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VMware Horizon Cloud support for Microsoft Azure gives IT flexibility

VMware bolstered its partnership with Microsoft this week by adding support for Azure to Horizon Cloud. Organizations that want to manage both cloud and on-premises desktops now have a plethora of options.

VMware Horizon Cloud support for Azure brings more flexibility to IT shops in need hybrid offerings that manage virtual resources on premises and in the cloud.

VMware's cloud desktop delivery product will support Microsoft Azure for hosting virtualized apps in the second half of this year and for virtual desktops in early 2018. Businesses that use VMware Horizon Cloud now have more options when choosing a public cloud, and Azure support may even make potential customers take a closer look at adopting Horizon Cloud. Azure is one of the most prevalent cloud services, and VMware received requests from customers for its support, the company said.

"This is good for IT and VMware," said Robert Young, research director at IDC. "Customers want to run their workloads in Azure."

Horizon Cloud expands options

In addition to Microsoft's Azure cloud service, VMware Horizon Cloud already supports IBM SoftLayer. Organizations may opt to use one cloud service over the other, or choose to use multiple services, said Patrick Moorhead, president and principal analyst of Moor Insights and Strategy in Austin, Texas.

Still, not all organizations are willing to completely commit to cloud. Many want to continue to use their on-premises infrastructure, and products such as Horizon Cloud allow companies to do both.

For the VMware user community, this is a great option and helps protect their investment.
Allen FalconCEO of Cumulus Global

"VMware Horizon Cloud's availability on Azure gives IT teams ... more options and an easier path to create a hybrid cloud [or] on-premises environment," said Allen Falcon, CEO of Cumulus Global, a Microsoft partner in Westborough, Mass. "For the VMware user community, this is a great option and helps protect their investment."

Managing cloud-hosted and on-premises desktops and apps from the same cloud-based dashboard minimizes complexity for IT.

"People don't want to put management on premises anymore," Young said. "The control plane in the cloud is important because it ... will be updated by the vendor."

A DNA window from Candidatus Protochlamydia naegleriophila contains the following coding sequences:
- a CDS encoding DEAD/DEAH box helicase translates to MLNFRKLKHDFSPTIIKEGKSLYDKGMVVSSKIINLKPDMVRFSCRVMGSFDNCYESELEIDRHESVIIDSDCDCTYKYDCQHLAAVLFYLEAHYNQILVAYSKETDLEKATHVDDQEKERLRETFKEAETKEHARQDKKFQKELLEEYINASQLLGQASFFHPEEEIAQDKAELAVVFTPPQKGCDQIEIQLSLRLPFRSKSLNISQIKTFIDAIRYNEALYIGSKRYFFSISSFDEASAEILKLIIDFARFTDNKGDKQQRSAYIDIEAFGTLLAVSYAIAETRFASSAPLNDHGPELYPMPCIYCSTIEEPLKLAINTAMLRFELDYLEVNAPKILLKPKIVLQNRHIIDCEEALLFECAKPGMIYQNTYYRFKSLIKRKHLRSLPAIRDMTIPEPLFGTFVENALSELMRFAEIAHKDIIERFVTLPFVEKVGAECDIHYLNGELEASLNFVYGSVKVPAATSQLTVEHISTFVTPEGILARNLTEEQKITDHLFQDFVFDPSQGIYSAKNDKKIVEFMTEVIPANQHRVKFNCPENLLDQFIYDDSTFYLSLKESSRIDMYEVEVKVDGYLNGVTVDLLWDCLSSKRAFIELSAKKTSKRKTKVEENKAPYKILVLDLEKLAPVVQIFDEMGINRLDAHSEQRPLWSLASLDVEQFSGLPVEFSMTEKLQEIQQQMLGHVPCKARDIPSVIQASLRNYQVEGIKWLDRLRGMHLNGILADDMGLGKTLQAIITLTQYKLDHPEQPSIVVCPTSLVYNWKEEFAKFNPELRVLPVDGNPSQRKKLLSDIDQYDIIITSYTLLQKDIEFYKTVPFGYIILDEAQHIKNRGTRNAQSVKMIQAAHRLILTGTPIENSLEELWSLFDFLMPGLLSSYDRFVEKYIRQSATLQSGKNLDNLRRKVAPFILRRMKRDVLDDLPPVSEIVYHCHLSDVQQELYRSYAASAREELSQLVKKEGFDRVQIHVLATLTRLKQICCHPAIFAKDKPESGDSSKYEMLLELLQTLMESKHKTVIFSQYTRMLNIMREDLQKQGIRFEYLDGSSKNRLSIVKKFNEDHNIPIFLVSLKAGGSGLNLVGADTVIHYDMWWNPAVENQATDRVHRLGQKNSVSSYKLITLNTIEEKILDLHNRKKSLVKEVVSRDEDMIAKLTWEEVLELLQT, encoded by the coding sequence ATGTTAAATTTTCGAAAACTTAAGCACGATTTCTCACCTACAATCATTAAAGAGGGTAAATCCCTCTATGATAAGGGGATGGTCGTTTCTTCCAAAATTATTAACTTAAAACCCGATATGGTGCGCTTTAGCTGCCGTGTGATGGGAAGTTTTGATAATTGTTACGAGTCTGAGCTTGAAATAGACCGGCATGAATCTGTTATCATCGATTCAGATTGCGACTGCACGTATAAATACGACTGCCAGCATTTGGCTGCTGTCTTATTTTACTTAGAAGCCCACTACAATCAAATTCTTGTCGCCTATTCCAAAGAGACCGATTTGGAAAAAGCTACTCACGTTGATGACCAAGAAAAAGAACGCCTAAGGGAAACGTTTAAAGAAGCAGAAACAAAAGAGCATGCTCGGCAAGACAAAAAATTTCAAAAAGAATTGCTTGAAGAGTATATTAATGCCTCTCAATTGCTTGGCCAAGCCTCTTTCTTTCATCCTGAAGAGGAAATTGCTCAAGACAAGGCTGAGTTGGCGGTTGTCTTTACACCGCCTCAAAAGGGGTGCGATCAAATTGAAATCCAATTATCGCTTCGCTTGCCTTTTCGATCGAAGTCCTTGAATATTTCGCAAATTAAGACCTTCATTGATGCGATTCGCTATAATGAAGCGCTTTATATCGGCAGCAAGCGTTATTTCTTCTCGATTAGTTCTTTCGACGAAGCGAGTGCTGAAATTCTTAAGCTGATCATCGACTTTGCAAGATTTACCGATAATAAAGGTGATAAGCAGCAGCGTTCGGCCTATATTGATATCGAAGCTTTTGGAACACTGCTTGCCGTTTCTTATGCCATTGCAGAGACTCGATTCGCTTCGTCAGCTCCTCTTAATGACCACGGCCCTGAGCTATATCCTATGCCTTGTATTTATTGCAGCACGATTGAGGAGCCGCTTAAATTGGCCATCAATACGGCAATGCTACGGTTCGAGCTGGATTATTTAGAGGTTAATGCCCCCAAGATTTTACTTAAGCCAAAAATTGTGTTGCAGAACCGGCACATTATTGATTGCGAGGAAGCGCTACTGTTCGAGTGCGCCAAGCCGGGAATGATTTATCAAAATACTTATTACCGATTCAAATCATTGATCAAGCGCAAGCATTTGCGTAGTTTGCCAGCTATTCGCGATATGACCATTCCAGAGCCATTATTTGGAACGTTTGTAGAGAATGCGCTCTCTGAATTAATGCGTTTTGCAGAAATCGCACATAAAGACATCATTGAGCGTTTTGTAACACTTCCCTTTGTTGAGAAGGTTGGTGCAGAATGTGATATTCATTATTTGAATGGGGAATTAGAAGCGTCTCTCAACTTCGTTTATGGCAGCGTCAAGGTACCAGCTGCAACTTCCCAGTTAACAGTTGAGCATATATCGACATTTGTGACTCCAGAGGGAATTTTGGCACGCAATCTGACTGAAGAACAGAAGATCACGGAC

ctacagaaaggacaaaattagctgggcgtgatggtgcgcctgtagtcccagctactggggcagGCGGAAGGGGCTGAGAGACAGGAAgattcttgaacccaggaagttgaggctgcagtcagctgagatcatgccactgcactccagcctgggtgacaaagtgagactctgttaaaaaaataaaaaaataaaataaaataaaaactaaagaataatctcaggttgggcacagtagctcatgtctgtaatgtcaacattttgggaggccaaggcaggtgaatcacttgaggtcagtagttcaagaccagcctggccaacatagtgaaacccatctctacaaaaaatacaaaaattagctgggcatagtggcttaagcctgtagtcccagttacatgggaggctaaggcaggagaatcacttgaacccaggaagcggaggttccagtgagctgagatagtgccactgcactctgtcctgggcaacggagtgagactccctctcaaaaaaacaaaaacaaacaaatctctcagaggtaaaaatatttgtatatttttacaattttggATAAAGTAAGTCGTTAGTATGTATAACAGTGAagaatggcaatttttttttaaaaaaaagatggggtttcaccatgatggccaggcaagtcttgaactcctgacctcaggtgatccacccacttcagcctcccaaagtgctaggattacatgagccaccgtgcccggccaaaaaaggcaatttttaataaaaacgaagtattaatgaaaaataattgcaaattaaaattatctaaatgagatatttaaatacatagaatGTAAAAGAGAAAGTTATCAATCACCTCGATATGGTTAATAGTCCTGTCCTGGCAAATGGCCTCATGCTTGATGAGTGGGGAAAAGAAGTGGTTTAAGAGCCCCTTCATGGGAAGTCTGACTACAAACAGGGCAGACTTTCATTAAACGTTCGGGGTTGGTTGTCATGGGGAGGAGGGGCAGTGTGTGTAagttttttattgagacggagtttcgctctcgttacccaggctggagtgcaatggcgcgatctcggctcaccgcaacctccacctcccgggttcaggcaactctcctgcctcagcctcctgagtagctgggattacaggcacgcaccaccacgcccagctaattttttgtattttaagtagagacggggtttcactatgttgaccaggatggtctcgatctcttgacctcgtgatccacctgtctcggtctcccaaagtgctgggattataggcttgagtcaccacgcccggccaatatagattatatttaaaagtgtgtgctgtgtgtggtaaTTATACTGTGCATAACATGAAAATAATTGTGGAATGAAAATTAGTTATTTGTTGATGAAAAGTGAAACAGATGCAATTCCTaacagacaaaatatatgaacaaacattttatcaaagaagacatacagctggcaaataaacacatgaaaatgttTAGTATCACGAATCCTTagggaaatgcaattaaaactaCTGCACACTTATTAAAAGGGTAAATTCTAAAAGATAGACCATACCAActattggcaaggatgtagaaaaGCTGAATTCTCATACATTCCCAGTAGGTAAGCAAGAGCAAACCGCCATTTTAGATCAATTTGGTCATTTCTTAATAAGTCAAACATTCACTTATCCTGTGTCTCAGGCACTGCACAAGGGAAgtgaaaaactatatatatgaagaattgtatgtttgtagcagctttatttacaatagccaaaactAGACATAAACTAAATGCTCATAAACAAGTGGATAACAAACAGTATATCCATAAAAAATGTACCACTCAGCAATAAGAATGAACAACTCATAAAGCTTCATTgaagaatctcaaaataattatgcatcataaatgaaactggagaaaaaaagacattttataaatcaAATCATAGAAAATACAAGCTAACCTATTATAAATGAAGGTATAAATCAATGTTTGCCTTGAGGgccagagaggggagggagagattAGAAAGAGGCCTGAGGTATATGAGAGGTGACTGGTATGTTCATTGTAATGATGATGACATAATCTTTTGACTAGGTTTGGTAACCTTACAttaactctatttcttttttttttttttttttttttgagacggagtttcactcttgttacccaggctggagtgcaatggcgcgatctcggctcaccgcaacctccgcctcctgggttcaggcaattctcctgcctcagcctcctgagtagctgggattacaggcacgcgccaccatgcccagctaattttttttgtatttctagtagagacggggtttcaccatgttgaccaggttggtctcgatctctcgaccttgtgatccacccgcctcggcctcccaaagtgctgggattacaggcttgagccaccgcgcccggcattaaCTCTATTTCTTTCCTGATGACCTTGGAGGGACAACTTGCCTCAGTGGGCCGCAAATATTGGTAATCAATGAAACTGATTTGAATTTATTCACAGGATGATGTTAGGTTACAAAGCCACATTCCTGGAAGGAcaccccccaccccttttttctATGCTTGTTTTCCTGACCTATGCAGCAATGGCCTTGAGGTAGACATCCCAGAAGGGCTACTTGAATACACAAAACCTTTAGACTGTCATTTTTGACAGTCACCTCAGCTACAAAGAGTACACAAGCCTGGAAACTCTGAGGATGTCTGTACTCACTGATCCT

Organizations that use a public cloud such as Azure for the back end, rather than on-premises infrastructure that's composed of pieces from multiple vendors, can minimize the support calls they need to make when problems arise. Just one vendor is on the hook for it, said Mehran Basiratmand, CTO of Florida Atlantic University in Boca Raton, Fla.

"It helps IT to have a single and more uniform support," he said.

Microsoft in the mix

More than 90% of the Fortune 100 uses Microsoft Azure, and the company is adding roughly 120,000 Azure customers a month, Microsoft said.

Adding support for Azure keeps VMware in the conversation at organizations that currently use or plan to use Microsoft Azure and are considering cloud-hosted desktop products, said Rory Monaghan, an independent consultant in Phoenix.

"This is a smart move by VMware," Monaghan said. "Azure has established itself. Many current VMware customers are or will also be Azure customers."

Citrix Cloud, a similar hybrid cloud-hosted desktop offering, already supports Azure. VMware's top competitor announced that addition a year ago in May 2016 as part of its revamped partnership with Microsoft involving integration between several core products.

In the past year, VMware has integrated with Microsoft products, as well. The companies in October 2016 collaborated to deliver a better Skype for Business experience on VDI, after Citrix did so eight months earlier. In the same month, VMware AirWatch announced unified endpoint management support for Windows 10.

The announcement of Horizon Cloud on Azure came just a week ahead of the Citrix Synergy 2017 conference, which is expected to feature more integration between Citrix and Microsoft.

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